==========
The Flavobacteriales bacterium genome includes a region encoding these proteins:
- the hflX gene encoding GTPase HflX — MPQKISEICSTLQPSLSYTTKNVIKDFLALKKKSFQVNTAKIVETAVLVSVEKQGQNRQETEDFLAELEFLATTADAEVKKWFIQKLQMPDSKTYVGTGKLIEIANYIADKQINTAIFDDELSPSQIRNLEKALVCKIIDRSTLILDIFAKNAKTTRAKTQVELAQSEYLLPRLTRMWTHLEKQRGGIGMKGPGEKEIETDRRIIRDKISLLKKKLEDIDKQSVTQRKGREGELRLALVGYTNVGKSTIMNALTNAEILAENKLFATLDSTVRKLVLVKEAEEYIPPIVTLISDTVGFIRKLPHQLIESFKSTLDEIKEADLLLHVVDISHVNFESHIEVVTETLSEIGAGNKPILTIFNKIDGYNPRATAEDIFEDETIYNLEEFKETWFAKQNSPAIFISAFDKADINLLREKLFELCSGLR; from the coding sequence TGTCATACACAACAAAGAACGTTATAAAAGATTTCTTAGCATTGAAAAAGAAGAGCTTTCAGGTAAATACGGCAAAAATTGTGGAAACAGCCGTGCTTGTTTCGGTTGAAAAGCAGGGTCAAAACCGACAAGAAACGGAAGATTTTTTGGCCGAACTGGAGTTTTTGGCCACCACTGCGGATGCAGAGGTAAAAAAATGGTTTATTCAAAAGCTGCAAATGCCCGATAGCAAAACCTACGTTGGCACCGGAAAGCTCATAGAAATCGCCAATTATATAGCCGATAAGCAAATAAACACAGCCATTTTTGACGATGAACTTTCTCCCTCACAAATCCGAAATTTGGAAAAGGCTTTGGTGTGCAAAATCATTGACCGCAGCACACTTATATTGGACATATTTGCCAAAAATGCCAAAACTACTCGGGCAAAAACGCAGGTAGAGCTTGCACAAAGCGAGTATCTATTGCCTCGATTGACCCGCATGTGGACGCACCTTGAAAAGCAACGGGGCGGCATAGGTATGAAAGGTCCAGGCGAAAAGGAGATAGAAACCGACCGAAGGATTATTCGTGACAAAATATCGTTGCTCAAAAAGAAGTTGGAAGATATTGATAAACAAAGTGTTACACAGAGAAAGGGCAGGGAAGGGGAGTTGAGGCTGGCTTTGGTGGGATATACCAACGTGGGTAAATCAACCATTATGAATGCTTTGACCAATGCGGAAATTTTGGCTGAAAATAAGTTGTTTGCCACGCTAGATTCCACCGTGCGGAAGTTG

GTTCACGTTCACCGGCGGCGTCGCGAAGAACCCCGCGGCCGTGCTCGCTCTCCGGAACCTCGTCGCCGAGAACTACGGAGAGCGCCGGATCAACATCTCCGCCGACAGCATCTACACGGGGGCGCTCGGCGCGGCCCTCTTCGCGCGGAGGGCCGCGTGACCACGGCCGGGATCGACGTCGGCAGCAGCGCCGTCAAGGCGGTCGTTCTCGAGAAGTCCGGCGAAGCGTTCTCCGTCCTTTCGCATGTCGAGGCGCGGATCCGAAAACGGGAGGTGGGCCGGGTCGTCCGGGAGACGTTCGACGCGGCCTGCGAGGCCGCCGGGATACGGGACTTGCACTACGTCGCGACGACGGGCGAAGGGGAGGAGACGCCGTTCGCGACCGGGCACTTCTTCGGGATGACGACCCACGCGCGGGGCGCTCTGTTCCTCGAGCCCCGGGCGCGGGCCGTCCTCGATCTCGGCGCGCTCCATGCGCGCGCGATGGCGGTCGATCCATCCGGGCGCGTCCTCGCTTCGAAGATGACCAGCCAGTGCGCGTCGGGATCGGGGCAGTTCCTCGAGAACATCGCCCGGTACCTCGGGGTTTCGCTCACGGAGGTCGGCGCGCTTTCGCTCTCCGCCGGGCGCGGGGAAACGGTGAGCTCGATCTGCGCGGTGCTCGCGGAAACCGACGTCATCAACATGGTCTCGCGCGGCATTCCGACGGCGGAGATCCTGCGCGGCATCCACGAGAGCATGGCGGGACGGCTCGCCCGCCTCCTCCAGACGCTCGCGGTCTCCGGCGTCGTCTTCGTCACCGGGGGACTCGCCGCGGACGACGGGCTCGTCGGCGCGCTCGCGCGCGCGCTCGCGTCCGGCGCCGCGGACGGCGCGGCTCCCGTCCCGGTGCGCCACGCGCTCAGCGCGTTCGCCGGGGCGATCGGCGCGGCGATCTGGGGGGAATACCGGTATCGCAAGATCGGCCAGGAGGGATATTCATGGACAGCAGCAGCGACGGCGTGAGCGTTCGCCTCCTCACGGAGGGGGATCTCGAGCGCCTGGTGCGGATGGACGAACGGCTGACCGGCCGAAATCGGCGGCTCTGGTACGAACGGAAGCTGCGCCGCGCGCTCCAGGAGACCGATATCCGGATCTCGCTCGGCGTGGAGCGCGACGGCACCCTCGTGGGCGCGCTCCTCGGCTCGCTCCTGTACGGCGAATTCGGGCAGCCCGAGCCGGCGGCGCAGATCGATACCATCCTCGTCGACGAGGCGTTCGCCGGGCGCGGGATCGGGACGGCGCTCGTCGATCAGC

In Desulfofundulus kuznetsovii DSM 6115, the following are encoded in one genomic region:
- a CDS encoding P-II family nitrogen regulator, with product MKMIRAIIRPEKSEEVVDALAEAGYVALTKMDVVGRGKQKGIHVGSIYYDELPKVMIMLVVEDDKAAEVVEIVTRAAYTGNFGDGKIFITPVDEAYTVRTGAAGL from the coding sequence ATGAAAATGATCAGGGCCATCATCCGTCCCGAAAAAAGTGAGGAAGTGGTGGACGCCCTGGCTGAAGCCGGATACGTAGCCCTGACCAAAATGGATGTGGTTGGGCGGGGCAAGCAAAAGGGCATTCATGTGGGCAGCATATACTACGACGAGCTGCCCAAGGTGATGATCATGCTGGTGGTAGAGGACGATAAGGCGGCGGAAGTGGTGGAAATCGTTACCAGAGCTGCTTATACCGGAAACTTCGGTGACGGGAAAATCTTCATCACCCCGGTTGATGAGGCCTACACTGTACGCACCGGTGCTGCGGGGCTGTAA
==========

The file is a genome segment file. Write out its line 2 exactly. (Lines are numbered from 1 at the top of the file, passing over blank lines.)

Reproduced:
- the hflX gene encoding GTPase HflX — MPQKISEICSTLQPSLSYTTKNVIKDFLALKKKSFQVNTAKIVETAVLVSVEKQGQNRQETEDFLAELEFLATTADAEVKKWFIQKLQMPDSKTYVGTGKLIEIANYIADKQINTAIFDDELSPSQIRNLEKALVCKIIDRSTLILDIFAKNAKTTRAKTQVELAQSEYLLPRLTRMWTHLEKQRGGIGMKGPGEKEIETDRRIIRDKISLLKKKLEDIDKQSVTQRKGREGELRLALVGYTNVGKSTIMNALTNAEILAENKLFATLDSTVRKLVLVKEAEEYIPPIVTLISDTVGFIRKLPHQLIESFKSTLDEIKEADLLLHVVDISHVNFESHIEVVTETLSEIGAGNKPILTIFNKIDGYNPRATAEDIFEDETIYNLEEFKETWFAKQNSPAIFISAFDKADINLLREKLFELCSGLR; from the coding sequence TGTCATACACAACAAAGAACGTTATAAAAGATTTCTTAGCATTGAAAAAGAAGAGCTTTCAGGTAAATACGGCAAAAATTGTGGAAACAGCCGTGCTTGTTTCGGTTGAAAAGCAGGGTCAAAACCGACAAGAAACGGAAGATTTTTTGGCCGAACTGGAGTTTTTGGCCACCACTGCGGATGCAGAGGTAAAAAAATGGTTTATTCAAAAGCTGCAAATGCCCGATAGCAAAACCTACGTTGGCACCGGAAAGCTCATAGAAATCGCCAATTATATAGCCGATAAGCAAATAAACACAGCCATTTTTGACGATGAACTTTCTCCCTCACAAATCCGAAATTTGGAAAAGGCTTTGGTGTGCAAAATCATTGACCGCAGCACACTTATATTGGACATATTTGCCAAAAATGCCAAAACTACTCGGGCAAAAACGCAGGTAGAGCTTGCACAAAGCGAGTATCTATTGCCTCGATTGACCCGCATGTGGACGCACCTTGAAAAGCAACGGGGCGGCATAGGTATGAAAGGTCCAGGCGAAAAGGAGATAGAAACCGACCGAAGGATTATTCGTGACAAAATATCGTTGCTCAAAAAGAAGTTGGAAGATATTGATAAACAAAGTGTTACACAGAGAAAGGGCAGGGAAGGGGAGTTGAGGCTGGCTTTGGTGGGATATACCAACGTGGGTAAATCAACCATTATGAATGCTTTGACCAATGCGGAAATTTTGGCTGAAAATAAGTTGTTTGCCACGCTAGATTCCACCGTGCGGAAGTTG